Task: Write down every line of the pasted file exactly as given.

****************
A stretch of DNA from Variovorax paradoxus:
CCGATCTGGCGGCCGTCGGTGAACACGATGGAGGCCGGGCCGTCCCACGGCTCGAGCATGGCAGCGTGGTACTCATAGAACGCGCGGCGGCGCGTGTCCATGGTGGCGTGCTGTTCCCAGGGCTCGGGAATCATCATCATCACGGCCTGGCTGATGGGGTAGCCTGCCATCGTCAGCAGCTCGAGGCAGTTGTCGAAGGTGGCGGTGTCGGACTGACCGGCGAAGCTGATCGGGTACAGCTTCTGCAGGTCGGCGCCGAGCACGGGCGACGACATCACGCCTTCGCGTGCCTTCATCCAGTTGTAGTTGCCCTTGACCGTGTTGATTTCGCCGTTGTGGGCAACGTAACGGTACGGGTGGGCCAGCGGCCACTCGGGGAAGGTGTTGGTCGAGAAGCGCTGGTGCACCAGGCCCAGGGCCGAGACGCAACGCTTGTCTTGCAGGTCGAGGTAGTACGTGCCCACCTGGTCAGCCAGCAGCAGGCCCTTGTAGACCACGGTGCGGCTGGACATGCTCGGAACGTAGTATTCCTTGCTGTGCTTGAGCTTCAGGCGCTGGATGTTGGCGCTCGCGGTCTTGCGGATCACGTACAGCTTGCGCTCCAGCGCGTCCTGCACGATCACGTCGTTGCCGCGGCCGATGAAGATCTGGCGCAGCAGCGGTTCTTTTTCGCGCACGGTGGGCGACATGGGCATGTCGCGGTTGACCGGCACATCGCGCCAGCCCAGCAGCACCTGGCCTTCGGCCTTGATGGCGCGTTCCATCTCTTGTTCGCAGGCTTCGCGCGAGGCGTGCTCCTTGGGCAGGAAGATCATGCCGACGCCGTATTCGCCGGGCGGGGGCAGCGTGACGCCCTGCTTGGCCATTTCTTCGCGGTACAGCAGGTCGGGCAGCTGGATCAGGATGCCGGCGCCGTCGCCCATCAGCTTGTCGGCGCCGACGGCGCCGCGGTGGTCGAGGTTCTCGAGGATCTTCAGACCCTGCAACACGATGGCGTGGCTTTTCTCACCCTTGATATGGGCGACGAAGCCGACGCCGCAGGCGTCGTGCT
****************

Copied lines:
A stretch of DNA from Variovorax paradoxus:
CCGATCTGGCGGCCGTCGGTGAACACGATGGAGGCCGGGCCGTCCCACGGCTCGAGCATGGCAGCGTGGTACTCATAGAACGCGCGGCGGCGCGTGTCCATGGTGGCGTGCTGTTCCCAGGGCTCGGGAATCATCATCATCACGGCCTGGCTGATGGGGTAGCCTGCCATCGTCAGCAGCTCGAGGCAGTTGTCGAAGGTGGCGGTGTCGGACTGACCGGCGAAGCTGATCGGGTACAGCTTCTGCAGGTCGGCGCCGAGCACGGGCGACGACATCACGCCTTCGCGTGCCTTCATCCAGTTGTAGTTGCCCTTGACCGTGTTGATTTCGCCGTTGTGGGCAACGTAACGGTACGGGTGGGCCAGCGGCCACTCGGGGAAGGTGTTGGTCGAGAAGCGCTGGTGCACCAGGCCCAGGGCCGAGACGCAACGCTTGTCTTGCAGGTCGAGGTAGTACGTGCCCACCTGGTCAGCCAGCAGCAGGCCCTTGTAGACCACGGTGCGGCTGGACATGCTCGGAACGTAGTATTCCTTGCTGTGCTTGAGCTTCAGGCGCTGGATGTTGGCGCTCGCGGTCTTGCGGATCACGTACAGCTTGCGCTCCAGCGCGTCCTGCACGATCACGTCGTTGCCGCGGCCGATGAAGATCTGGCGCAGCAGCGGTTCTTTTTCGCGCACGGTGGGCGACATGGGCATGTCGCGGTTGACCGGCACATCGCGCCAGCCCAGCAGCACCTGGCCTTCGGCCTTGATGGCGCGTTCCATCTCTTGTTCGCAGGCTTCGCGCGAGGCGTGCTCCTTGGGCAGGAAGATCATGCCGACGCCGTATTCGCCGGGCGGGGGCAGCGTGACGCCCTGCTTGGCCATTTCTTCGCGGTACAGCAGGTCGGGCAGCTGGATCAGGATGCCGGCGCCGTCGCCCATCAGCTTGTCGGCGCCGACGGCGCCGCGGTGGTCGAGGTTCTCGAGGATCTTCAGACCCTGCAACACGATGGCGTGGCTTTTCTCACCCTTGATATGGGCGACGAAGCCGACGCCGCAGGCGTCGTGCT